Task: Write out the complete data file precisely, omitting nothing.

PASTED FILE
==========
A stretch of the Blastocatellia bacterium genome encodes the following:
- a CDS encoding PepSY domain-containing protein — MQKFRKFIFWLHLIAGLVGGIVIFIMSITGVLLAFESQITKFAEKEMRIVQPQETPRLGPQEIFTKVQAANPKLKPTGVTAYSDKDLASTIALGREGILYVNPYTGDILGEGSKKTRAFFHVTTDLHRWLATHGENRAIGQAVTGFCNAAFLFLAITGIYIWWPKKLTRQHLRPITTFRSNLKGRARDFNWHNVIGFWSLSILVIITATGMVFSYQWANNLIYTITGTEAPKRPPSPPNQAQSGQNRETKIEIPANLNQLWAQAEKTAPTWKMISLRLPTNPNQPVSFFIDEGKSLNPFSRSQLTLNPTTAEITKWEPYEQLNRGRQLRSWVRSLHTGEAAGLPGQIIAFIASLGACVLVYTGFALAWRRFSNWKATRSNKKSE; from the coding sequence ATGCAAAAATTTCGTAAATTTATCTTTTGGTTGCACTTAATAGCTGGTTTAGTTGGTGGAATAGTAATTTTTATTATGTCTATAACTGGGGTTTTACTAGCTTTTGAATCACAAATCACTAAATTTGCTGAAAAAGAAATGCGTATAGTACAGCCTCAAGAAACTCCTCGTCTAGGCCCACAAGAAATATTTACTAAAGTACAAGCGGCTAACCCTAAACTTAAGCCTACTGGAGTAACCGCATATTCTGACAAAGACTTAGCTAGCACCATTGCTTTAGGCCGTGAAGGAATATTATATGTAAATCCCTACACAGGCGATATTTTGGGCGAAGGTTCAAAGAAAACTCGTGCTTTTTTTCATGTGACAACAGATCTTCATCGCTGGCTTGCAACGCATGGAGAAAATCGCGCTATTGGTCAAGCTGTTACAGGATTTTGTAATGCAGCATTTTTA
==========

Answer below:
A stretch of the Blastocatellia bacterium genome encodes the following:
- a CDS encoding PepSY domain-containing protein — MQKFRKFIFWLHLIAGLVGGIVIFIMSITGVLLAFESQITKFAEKEMRIVQPQETPRLGPQEIFTKVQAANPKLKPTGVTAYSDKDLASTIALGREGILYVNPYTGDILGEGSKKTRAFFHVTTDLHRWLATHGENRAIGQAVTGFCNAAFLFLAITGIYIWWPKKLTRQHLRPITTFRSNLKGRARDFNWHNVIGFWSLSILVIITATGMVFSYQWANNLIYTITGTEAPKRPPSPPNQAQSGQNRETKIEIPANLNQLWAQAEKTAPTWKMISLRLPTNPNQPVSFFIDEGKSLNPFSRSQLTLNPTTAEITKWEPYEQLNRGRQLRSWVRSLHTGEAAGLPGQIIAFIASLGACVLVYTGFALAWRRFSNWKATRSNKKSE; from the coding sequence ATGCAAAAATTTCGTAAATTTATCTTTTGGTTGCACTTAATAGCTGGTTTAGTTGGTGGAATAGTAATTTTTATTATGTCTATAACTGGGGTTTTACTAGCTTTTGAATCACAAATCACTAAATTTGCTGAAAAAGAAATGCGTATAGTACAGCCTCAAGAAACTCCTCGTCTAGGCCCACAAGAAATATTTACTAAAGTACAAGCGGCTAACCCTAAACTTAAGCCTACTGGAGTAACCGCATATTCTGACAAAGACTTAGCTAGCACCATTGCTTTAGGCCGTGAAGGAATATTATATGTAAATCCCTACACAGGCGATATTTTGGGCGAAGGTTCAAAGAAAACTCGTGCTTTTTTTCATGTGACAACAGATCTTCATCGCTGGCTTGCAACGCATGGAGAAAATCGCGCTATTGGTCAAGCTGTTACAGGATTTTGTAATGCAGCATTTTTA